Speedplay Syzr and Brass Knuckles pedals

Clipless and flats options deliver efficient power transfer and performance

Pedals Sea Otter Classic
Speedplay Syzr

The Syzr pedal implements a cleat interface that minimizes play.

Mtbr paid Richard Byrne a visit during the Sea Otter Classic to learn about the massive effort he put in to designing the Syzr pedal. To design a pedal with no cleat-to-pedal play, yet provide friction free float is quite a challenge in a mountain bike application where there is dirt, mud, and constant abuse.

The Syzr pedals deliver power more efficiently because of this lack of play between the rider and bike. Other MTB pedal systems waste energy with every pedal stroke by transferring rider power through the spongy rubber tread of the shoe sole. Most riders recognize that a stiffer mountain bike shoe is more efficient than a running shoe for example. But the same efficiencies can be gained by using the optimal pedal to shoe interface.

Claimed Weight and Price

Chrome-Moly pedal each; 338g per pair, $169
Stainless pedal each; 312g per pair, $199
Titanium pedal each; 275g per pair, $420

Meanwhile, the Brass Knuckles pedal is Speedplay’s attempt at a well-engineered flat pedal. They are 13.5mm thick for improved power transfer, and feature unique and proprietary, replaceable star-pattern studs for optimal traction. Like all Speedplay pedals, Brass Knuckles can be easily serviced with a convenient built-in grease-injector port.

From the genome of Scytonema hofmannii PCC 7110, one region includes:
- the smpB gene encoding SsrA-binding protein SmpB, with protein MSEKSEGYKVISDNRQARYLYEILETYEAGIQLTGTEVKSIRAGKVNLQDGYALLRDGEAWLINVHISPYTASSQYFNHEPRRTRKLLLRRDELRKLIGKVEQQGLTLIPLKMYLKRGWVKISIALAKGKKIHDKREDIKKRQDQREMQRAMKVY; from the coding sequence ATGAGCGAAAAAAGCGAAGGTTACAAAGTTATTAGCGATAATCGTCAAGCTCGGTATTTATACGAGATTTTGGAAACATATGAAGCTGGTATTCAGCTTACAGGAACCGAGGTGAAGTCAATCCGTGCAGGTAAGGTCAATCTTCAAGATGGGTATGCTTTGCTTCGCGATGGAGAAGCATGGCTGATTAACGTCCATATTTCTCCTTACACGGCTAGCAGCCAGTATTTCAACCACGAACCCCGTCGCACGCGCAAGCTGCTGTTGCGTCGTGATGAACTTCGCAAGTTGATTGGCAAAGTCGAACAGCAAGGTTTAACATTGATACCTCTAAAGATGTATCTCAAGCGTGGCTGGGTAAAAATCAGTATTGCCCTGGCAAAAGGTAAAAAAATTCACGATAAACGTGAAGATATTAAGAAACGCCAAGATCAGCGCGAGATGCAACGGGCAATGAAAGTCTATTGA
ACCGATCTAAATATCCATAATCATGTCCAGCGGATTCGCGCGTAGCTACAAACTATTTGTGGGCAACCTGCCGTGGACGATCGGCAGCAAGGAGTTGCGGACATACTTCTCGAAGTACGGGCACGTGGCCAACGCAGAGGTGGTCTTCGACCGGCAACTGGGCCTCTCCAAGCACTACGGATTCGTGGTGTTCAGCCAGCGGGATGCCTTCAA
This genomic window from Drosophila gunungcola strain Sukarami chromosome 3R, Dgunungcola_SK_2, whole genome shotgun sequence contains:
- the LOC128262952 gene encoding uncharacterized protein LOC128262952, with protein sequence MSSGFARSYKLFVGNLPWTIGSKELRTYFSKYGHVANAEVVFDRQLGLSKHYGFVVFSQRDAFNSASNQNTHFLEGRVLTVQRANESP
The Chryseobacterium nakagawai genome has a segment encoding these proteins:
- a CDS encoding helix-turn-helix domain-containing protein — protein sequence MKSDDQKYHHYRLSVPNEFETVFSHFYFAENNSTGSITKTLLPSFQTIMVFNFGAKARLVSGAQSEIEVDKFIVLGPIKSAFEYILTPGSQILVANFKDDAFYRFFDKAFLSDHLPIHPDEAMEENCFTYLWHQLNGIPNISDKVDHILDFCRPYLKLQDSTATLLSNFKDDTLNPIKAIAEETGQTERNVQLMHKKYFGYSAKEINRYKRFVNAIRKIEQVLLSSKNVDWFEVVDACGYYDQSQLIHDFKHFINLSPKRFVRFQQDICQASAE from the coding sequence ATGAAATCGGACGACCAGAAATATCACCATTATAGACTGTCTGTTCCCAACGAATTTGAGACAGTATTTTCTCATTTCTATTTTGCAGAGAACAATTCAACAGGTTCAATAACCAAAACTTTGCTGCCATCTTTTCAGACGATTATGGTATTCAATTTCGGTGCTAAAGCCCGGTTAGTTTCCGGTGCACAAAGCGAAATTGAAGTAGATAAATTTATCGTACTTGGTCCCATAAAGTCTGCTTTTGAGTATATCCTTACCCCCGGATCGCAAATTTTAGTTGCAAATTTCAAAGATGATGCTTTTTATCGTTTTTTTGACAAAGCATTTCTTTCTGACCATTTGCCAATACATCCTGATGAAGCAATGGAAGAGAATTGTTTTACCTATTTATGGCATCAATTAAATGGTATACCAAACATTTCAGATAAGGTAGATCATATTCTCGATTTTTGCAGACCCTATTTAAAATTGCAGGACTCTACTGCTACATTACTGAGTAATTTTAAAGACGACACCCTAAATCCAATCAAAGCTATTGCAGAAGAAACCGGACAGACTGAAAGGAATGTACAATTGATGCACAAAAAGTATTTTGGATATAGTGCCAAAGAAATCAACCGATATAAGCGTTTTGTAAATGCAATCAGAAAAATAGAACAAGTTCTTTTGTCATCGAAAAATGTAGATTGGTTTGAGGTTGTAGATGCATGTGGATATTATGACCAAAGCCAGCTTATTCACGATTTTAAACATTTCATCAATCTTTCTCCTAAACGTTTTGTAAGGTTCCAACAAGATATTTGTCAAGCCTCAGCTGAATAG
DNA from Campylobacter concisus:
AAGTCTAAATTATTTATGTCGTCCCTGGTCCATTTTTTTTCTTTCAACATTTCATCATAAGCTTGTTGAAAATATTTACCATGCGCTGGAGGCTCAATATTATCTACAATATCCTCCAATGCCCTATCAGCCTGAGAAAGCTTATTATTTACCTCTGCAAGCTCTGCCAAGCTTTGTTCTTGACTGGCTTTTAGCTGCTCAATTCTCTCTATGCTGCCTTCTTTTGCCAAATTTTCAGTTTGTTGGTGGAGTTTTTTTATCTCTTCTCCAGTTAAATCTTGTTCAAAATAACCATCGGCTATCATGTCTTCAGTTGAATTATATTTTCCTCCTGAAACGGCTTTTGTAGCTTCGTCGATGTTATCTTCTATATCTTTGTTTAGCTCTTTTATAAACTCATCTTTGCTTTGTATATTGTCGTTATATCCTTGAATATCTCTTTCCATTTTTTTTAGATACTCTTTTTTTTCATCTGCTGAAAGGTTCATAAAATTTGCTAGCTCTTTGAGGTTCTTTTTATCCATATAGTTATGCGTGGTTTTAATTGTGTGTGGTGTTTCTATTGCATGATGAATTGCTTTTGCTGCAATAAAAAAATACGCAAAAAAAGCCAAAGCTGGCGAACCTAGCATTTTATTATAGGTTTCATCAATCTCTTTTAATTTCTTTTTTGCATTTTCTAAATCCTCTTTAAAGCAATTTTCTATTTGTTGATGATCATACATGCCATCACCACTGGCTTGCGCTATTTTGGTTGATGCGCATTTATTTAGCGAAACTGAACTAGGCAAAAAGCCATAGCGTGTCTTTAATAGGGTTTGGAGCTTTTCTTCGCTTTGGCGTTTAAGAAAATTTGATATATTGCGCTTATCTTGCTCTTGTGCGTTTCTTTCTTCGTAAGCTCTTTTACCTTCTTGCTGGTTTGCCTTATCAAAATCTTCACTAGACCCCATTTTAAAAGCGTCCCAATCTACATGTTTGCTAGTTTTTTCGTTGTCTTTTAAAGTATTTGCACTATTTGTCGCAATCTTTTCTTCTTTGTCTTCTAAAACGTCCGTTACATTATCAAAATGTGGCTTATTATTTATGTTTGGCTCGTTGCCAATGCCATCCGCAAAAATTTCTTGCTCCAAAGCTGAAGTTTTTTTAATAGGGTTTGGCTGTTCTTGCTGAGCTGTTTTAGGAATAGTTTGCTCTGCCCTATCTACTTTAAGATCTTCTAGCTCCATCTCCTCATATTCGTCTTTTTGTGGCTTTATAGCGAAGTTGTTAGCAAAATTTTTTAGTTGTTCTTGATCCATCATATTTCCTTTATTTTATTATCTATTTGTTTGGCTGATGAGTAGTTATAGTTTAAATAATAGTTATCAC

Brass Knuckles

Brass knuckles are engineered to perform and last.

Key features
  • 12mm forged chrome-moly spindle for strength.
  • 13.5mm thickness
  • One needle bearing and two cartridge bearings per pedal, no plastic bushings
  • Double sealed for improved bearing protection
  • Proprietary, replaceable star-pattern studs for maximum sole traction
  • Built-in grease-injection port for easy maintenance
Claimed Weight and Price

Chrome-Moly: 395 grams, $160.
Chrome-Moly Polished: 395 grams, $175.

Photo Thumbnails (click to enlarge)

About the author: Francis Cebedo

The founder of mtbr and roadbikereview, Francis Cebedo believes that every cyclist has a lot to teach and a lot to learn. "Our websites are communal hubs for sharing cycling experiences, trading adventure stories, and passing along product information and opinions." Francis' favorite bike is the last bike he rode, whether it's a dirt jumper, singlespeed, trail bike, lugged commuter or ultralight carbon road steed. Indeed, Francis loves cycling in all its forms and is happiest when infecting others with that same passion. Francis also believes that IPA will save America.


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  • azimiut says:

    I like my frog pedals, I hope they keep making them. Only problem is the cleat wears out fairly quickly.

  • froze says:

    Why on earth would SpeedPlay go from a very simple, highly functional, very reliable pedal design of the Frog for a more complicated design that is common with other pedals with all the same issues of other pedals if not more so as witnessed by other users here? I understand on their website that the Frog is still available, I love that pedal, I hope they don’t do away with it and replace it completely with SYZR. As one poster mentioned the cleats wear out quickly but I’ve used them now for 4 seasons and still working ok but they are clicking.

    Fellow cyclists: cycling has become the new golf of corporate types, and thus big money has entered the scene, and like golf, once the manufactures realized these people will spend obscene amounts of money for anything with fancy do nothing words prices go skyrocketing to make huge profits at the expense of common everyday cyclists who can’t drop money like that for stuff, which is why a SpeedPlay thinks they can get away with charging $420 for a pedal worth $100 retail, and people will think if it cost more it must be better and SpeedPlay is betting on that mentality.

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